Generally, the embodiment of FIGURES 1 and 2 employing a tetrahedral housing is preferred as the tetrahedral housing provides a minimal region in which material may hang up, that is, the tetrahedral embodiment provides generally streamlined flow whereas the embodiments of FIGURES 3 and 4 result in relatively slow movement of the materials in corners adjacent the inlets or outlets. In systems which are non-reactive and inventory can be tolerated, the embodiments of FIGURES 3 and 4 are satisfactory and possess the distinct advantage of ease of fabrication. However, if uniform flow through the system is desired, a generally tetrahedral housing or at least a housing having a generally tetrahedral cavity such as the housing of FIGURE 1 is employed with benefit.
As is apparent from the foregoing specification, the present invention is susceptible of being embodied with various alterations and modifications which may differ particularly from those that have been described in the preceding specification and description. For this reason,
4L it is to be fully understood that all of the foregoing is intended to be merely illustrative and is not to be construed or interpreted as being restrictive or otherwise limiting of the present invention, excepting as it is set forth and defined in the hereto-appended claims.
.1. An interfacial surface generator which comprises in cooperative combination a plurality of housings, each of the housings defining an internal cavity having a longitudinal axis, each housing having an inlet end and an outlet end, the inlet end having at least first and second inlets, the outlet end having at least first and second outlets, the axis of the inlets defining an inlet plane which contains the axis and the axes of the outlets defining an outlet plane which contains the axis, the inlet and outlet planes being disposed in angular relationship to each other, the first and second outlets of a first housing being connected to the second and first inlets of a second housing, the first and second outlets of the second housing being connected to the second and first inlets of a third housing.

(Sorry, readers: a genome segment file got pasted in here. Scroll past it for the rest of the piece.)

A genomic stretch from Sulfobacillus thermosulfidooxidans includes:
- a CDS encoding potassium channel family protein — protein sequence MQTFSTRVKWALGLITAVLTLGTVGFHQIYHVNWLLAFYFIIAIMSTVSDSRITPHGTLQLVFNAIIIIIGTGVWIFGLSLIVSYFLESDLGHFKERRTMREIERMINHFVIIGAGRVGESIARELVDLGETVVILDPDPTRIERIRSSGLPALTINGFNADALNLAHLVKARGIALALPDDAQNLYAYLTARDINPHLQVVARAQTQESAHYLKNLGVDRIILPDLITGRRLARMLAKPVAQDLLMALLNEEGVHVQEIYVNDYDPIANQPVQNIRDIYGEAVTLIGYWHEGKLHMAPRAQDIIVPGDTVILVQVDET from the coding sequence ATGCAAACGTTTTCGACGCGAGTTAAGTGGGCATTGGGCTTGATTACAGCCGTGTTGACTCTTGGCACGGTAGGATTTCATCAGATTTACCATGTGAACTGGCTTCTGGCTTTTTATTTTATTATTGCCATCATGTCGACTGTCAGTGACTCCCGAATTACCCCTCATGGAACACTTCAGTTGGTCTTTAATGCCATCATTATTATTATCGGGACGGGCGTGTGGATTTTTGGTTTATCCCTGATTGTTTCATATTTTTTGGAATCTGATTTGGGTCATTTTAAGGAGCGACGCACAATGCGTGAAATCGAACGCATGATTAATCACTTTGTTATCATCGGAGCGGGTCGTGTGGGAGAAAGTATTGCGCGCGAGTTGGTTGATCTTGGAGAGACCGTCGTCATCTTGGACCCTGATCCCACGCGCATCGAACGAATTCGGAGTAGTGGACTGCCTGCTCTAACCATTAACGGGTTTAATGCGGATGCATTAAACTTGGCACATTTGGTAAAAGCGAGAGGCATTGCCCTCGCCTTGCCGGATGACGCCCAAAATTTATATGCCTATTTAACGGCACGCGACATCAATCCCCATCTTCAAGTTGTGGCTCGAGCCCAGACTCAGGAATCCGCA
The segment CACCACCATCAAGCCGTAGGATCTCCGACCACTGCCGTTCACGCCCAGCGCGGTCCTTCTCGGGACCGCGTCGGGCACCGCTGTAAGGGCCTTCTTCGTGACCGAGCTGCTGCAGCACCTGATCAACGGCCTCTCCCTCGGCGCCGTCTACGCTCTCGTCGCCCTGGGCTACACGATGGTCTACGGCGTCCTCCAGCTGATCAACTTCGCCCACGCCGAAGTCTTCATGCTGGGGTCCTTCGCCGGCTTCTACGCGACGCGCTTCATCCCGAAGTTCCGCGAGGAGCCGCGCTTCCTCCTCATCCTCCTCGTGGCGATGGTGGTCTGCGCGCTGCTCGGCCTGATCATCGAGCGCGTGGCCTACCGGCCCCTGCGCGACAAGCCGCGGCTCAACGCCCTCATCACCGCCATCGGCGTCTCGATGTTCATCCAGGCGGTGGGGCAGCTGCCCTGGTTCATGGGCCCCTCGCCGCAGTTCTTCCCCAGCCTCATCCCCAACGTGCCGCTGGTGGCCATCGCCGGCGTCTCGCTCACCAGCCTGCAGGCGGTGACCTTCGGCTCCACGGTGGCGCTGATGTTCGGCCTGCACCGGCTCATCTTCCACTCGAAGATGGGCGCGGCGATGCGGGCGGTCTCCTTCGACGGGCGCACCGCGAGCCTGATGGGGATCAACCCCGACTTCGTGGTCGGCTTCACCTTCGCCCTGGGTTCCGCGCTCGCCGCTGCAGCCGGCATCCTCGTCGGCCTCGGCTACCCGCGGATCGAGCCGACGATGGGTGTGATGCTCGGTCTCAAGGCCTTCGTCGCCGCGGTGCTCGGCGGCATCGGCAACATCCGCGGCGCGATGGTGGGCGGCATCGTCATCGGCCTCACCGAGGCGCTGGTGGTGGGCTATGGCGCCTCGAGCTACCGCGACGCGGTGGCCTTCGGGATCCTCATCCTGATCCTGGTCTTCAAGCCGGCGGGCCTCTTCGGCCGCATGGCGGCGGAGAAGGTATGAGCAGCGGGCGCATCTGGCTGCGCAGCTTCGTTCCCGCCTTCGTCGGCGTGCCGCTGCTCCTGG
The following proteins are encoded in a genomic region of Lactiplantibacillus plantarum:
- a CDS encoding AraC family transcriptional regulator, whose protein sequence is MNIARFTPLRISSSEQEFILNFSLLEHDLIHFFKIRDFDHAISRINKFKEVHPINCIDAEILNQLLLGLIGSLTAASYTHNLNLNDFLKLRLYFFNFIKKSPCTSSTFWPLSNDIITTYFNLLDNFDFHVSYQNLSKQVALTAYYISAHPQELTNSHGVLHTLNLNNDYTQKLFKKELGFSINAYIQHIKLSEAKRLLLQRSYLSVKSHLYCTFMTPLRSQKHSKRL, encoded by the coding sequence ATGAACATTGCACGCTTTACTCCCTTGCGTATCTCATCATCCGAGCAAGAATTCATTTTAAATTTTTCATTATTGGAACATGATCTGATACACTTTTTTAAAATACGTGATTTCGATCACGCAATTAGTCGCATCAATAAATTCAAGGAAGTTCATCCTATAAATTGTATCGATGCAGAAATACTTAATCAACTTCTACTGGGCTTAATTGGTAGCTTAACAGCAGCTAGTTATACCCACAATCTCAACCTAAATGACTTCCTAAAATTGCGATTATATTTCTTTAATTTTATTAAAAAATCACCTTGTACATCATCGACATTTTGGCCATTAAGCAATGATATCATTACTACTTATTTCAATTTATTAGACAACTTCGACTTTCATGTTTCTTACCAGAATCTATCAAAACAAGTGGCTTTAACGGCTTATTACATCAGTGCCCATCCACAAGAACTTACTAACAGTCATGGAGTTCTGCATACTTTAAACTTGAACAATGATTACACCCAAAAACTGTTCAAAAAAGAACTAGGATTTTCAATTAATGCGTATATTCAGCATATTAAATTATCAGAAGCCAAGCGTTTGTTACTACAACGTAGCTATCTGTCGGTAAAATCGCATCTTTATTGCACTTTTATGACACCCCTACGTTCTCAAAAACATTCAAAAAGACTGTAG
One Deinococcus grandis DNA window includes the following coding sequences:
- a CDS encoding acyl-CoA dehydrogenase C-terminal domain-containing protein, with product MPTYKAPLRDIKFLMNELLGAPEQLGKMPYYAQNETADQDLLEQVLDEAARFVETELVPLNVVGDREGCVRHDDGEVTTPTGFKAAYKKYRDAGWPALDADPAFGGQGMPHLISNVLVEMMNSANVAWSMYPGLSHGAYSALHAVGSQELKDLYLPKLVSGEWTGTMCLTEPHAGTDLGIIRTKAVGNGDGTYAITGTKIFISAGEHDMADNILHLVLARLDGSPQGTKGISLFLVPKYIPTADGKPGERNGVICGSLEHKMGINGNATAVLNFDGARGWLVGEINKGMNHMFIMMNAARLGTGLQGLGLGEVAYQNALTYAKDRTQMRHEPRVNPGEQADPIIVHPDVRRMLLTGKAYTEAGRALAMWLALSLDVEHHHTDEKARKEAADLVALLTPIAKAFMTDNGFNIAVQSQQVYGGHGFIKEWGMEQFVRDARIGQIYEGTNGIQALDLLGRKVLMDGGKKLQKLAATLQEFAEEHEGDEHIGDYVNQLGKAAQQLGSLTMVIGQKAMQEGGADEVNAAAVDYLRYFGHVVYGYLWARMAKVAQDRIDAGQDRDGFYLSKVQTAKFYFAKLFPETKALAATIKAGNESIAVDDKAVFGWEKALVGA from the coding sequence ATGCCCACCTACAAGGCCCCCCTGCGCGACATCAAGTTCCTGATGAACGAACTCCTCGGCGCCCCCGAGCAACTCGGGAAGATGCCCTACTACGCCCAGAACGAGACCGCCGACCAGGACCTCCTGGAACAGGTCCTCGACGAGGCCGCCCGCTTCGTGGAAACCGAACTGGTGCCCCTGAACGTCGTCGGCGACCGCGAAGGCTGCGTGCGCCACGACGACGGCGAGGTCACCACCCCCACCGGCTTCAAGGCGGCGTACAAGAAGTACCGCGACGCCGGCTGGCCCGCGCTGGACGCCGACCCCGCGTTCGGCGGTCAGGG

2. The apparatus of claim 1 where the internal cavity within each housing has a generally tetrahedral configuration, the inlets being disposed along one edge of the tetrahedral configuration and the outlets disposed along an opposed edge of the configuration wherein the opposed edges are generally at right angles.
3. The apparatus of claim 1 wherein the inlet plane and outlet plane are generally normal to each other.
4. The apparatus of claim 3 wherein each housing has at least four inlets and four outlets, the inlets being arranged in a generally linear fashion, the outlets being arranged in a linear manner, and outlets disposed generally remote from the axis are connected to inlets of an adjacent housing disposed generally adjacent the axis thereof which discharge between two other inlets of the adjacent housing.
5. The apparatus of claim 1 wherein inlets and outlets of adjacent housings are interconnected by means of flexible tubes.
References Cited UNITED STATES PATENTS 1/1965 Backx et al. 2594 7/ 1965 Harder 2594 UNITED STATES PATENT OFFICE CIVLIZTIFICATE OF CORRECTlON FateuL N0. 3 404 8 69 Dated October 8 i968 X. "Biqhnrdll ;,JLQQ?! I r is; mrL iflwl that errnr nppm'lrs in the nb0v( 1'd0ntHim! patent and that said Letters Patent are hereby corrected as shown below:
Column 1, line 32, the patent number "3 015,453" should read -3 ,OSl, 453--.
Column 2, line 53, the patent number "3,195,864" should read 3,l95,865.
Signed and sealed this 17th day of September 1974,
MCCOY M. GIBSON JR. C. MARSHALL DANN Arresting Officer Co'mmissioner of Patents